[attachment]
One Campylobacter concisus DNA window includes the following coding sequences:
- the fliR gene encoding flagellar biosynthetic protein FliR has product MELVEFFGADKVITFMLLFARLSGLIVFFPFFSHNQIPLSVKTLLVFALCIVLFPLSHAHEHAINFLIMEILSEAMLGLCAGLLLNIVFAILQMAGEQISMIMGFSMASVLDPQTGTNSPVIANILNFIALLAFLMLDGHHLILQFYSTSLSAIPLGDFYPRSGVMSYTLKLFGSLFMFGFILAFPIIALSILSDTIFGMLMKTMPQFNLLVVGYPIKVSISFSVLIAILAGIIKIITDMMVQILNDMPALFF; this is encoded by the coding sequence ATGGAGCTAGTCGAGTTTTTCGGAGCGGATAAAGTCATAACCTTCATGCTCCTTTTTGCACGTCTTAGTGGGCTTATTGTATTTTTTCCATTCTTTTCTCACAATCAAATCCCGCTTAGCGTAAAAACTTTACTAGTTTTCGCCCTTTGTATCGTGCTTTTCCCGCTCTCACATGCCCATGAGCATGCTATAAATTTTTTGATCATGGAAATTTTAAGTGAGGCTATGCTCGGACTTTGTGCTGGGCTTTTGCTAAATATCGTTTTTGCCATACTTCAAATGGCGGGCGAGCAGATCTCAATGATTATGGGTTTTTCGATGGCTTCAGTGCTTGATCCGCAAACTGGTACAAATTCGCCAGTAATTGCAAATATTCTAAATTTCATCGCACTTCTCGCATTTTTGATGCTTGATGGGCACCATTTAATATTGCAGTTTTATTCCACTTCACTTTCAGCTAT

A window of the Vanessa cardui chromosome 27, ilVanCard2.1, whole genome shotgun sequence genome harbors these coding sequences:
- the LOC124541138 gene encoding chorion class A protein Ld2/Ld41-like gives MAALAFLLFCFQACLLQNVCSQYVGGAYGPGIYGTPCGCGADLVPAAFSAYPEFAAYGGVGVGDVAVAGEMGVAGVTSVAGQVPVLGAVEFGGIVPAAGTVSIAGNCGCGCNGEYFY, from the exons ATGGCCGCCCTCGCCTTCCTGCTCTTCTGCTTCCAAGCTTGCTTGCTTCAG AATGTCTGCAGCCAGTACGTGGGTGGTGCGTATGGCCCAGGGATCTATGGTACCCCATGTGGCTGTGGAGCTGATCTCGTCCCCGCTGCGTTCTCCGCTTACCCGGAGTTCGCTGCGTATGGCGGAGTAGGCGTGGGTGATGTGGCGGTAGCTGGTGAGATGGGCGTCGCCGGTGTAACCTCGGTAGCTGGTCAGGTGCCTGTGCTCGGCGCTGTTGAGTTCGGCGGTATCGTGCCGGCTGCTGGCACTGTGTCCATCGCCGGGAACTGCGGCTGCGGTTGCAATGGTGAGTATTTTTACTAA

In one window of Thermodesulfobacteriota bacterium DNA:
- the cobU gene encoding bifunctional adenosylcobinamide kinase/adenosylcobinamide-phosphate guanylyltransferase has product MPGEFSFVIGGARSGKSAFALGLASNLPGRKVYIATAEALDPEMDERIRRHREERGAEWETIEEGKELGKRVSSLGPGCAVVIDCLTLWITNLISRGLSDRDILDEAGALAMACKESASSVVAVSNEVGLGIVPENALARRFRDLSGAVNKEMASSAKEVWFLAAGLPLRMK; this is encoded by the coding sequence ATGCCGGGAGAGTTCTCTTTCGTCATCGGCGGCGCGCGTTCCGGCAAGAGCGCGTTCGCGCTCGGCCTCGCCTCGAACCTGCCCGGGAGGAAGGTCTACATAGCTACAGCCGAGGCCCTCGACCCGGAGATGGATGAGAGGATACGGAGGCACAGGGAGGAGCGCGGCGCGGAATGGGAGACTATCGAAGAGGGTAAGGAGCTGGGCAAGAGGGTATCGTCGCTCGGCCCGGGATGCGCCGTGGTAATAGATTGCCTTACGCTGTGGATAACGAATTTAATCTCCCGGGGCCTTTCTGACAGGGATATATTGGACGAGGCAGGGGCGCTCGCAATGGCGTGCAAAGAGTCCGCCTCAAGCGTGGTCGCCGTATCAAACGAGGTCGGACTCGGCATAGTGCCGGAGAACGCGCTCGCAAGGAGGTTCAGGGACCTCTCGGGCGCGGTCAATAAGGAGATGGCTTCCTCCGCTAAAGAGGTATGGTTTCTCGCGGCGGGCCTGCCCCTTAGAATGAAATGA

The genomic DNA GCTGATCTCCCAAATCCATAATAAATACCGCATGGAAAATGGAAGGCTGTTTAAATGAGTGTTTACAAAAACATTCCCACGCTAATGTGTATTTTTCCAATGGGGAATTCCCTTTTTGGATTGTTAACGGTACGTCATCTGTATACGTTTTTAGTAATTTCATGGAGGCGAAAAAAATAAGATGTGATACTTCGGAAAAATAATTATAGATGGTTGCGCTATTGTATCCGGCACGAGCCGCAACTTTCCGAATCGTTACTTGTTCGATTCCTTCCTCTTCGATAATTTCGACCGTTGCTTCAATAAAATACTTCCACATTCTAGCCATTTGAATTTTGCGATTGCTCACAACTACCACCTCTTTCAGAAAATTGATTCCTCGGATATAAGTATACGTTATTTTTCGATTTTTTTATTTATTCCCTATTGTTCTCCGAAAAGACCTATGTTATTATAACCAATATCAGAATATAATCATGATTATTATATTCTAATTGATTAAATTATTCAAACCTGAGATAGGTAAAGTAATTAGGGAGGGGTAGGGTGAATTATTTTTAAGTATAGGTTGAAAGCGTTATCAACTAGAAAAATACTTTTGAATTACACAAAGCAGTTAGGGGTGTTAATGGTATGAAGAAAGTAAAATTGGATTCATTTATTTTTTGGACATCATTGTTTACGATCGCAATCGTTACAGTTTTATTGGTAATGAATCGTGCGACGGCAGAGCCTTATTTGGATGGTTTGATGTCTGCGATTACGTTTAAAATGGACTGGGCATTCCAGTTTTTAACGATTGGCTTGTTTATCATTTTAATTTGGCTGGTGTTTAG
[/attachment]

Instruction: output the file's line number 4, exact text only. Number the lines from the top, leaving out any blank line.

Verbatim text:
- the LOC124541138 gene encoding chorion class A protein Ld2/Ld41-like gives MAALAFLLFCFQACLLQNVCSQYVGGAYGPGIYGTPCGCGADLVPAAFSAYPEFAAYGGVGVGDVAVAGEMGVAGVTSVAGQVPVLGAVEFGGIVPAAGTVSIAGNCGCGCNGEYFY, from the exons ATGGCCGCCCTCGCCTTCCTGCTCTTCTGCTTCCAAGCTTGCTTGCTTCAG AATGTCTGCAGCCAGTACGTGGGTGGTGCGTATGGCCCAGGGATCTATGGTACCCCATGTGGCTGTGGAGCTGATCTCGTCCCCGCTGCGTTCTCCGCTTACCCGGAGTTCGCTGCGTATGGCGGAGTAGGCGTGGGTGATGTGGCGGTAGCTGGTGAGATGGGCGTCGCCGGTGTAACCTCGGTAGCTGGTCAGGTGCCTGTGCTCGGCGCTGTTGAGTTCGGCGGTATCGTGCCGGCTGCTGGCACTGTGTCCATCGCCGGGAACTGCGGCTGCGGTTGCAATGGTGAGTATTTTTACTAA